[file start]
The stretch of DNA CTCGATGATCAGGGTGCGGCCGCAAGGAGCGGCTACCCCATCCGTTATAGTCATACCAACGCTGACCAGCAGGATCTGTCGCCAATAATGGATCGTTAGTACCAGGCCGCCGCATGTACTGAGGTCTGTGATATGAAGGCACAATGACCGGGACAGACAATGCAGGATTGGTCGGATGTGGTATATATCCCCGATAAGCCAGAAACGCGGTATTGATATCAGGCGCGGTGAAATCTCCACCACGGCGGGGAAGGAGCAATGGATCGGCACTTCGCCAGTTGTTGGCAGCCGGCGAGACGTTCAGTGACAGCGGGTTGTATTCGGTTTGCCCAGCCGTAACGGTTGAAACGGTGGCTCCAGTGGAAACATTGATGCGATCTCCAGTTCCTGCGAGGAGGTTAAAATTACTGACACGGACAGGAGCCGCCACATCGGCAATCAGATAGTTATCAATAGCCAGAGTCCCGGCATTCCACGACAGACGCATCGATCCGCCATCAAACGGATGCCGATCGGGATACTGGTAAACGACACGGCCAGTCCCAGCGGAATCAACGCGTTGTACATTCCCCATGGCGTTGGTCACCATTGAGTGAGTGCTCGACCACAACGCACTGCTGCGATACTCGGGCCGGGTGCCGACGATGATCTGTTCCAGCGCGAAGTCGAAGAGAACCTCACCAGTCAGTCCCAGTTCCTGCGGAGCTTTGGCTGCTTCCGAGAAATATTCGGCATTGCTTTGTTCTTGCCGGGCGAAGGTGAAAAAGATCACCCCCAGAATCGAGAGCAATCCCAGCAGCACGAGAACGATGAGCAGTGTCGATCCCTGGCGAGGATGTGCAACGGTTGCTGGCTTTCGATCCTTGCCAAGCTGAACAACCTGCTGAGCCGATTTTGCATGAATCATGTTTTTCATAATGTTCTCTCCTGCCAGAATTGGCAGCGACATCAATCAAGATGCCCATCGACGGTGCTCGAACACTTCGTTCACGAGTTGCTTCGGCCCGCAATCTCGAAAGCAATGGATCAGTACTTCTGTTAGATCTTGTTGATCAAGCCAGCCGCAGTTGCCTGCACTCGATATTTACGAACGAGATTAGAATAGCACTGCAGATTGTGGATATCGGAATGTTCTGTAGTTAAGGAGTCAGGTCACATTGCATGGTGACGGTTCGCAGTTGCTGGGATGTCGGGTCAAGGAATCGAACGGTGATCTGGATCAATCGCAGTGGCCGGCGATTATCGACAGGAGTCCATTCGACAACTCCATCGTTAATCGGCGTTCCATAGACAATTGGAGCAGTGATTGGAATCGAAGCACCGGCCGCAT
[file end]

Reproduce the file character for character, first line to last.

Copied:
The stretch of DNA CTCGATGATCAGGGTGCGGCCGCAAGGAGCGGCTACCCCATCCGTTATAGTCATACCAACGCTGACCAGCAGGATCTGTCGCCAATAATGGATCGTTAGTACCAGGCCGCCGCATGTACTGAGGTCTGTGATATGAAGGCACAATGACCGGGACAGACAATGCAGGATTGGTCGGATGTGGTATATATCCCCGATAAGCCAGAAACGCGGTATTGATATCAGGCGCGGTGAAATCTCCACCACGGCGGGGAAGGAGCAATGGATCGGCACTTCGCCAGTTGTTGGCAGCCGGCGAGACGTTCAGTGACAGCGGGTTGTATTCGGTTTGCCCAGCCGTAACGGTTGAAACGGTGGCTCCAGTGGAAACATTGATGCGATCTCCAGTTCCTGCGAGGAGGTTAAAATTACTGACACGGACAGGAGCCGCCACATCGGCAATCAGATAGTTATCAATAGCCAGAGTCCCGGCATTCCACGACAGACGCATCGATCCGCCATCAAACGGATGCCGATCGGGATACTGGTAAACGACACGGCCAGTCCCAGCGGAATCAACGCGTTGTACATTCCCCATGGCGTTGGTCACCATTGAGTGAGTGCTCGACCACAACGCACTGCTGCGATACTCGGGCCGGGTGCCGACGATGATCTGTTCCAGCGCGAAGTCGAAGAGAACCTCACCAGTCAGTCCCAGTTCCTGCGGAGCTTTGGCTGCTTCCGAGAAATATTCGGCATTGCTTTGTTCTTGCCGGGCGAAGGTGAAAAAGATCACCCCCAGAATCGAGAGCAATCCCAGCAGCACGAGAACGATGAGCAGTGTCGATCCCTGGCGAGGATGTGCAACGGTTGCTGGCTTTCGATCCTTGCCAAGCTGAACAACCTGCTGAGCCGATTTTGCATGAATCATGTTTTTCATAATGTTCTCTCCTGCCAGAATTGGCAGCGACATCAATCAAGATGCCCATCGACGGTGCTCGAACACTTCGTTCACGAGTTGCTTCGGCCCGCAATCTCGAAAGCAATGGATCAGTACTTCTGTTAGATCTTGTTGATCAAGCCAGCCGCAGTTGCCTGCACTCGATATTTACGAACGAGATTAGAATAGCACTGCAGATTGTGGATATCGGAATGTTCTGTAGTTAAGGAGTCAGGTCACATTGCATGGTGACGGTTCGCAGTTGCTGGGATGTCGGGTCAAGGAATCGAACGGTGATCTGGATCAATCGCAGTGGCCGGCGATTATCGACAGGAGTCCATTCGACAACTCCATCGTTAATCGGCGTTCCATAGACAATTGGAGCAGTGATTGGAATCGAAGCACCGGCCGCAT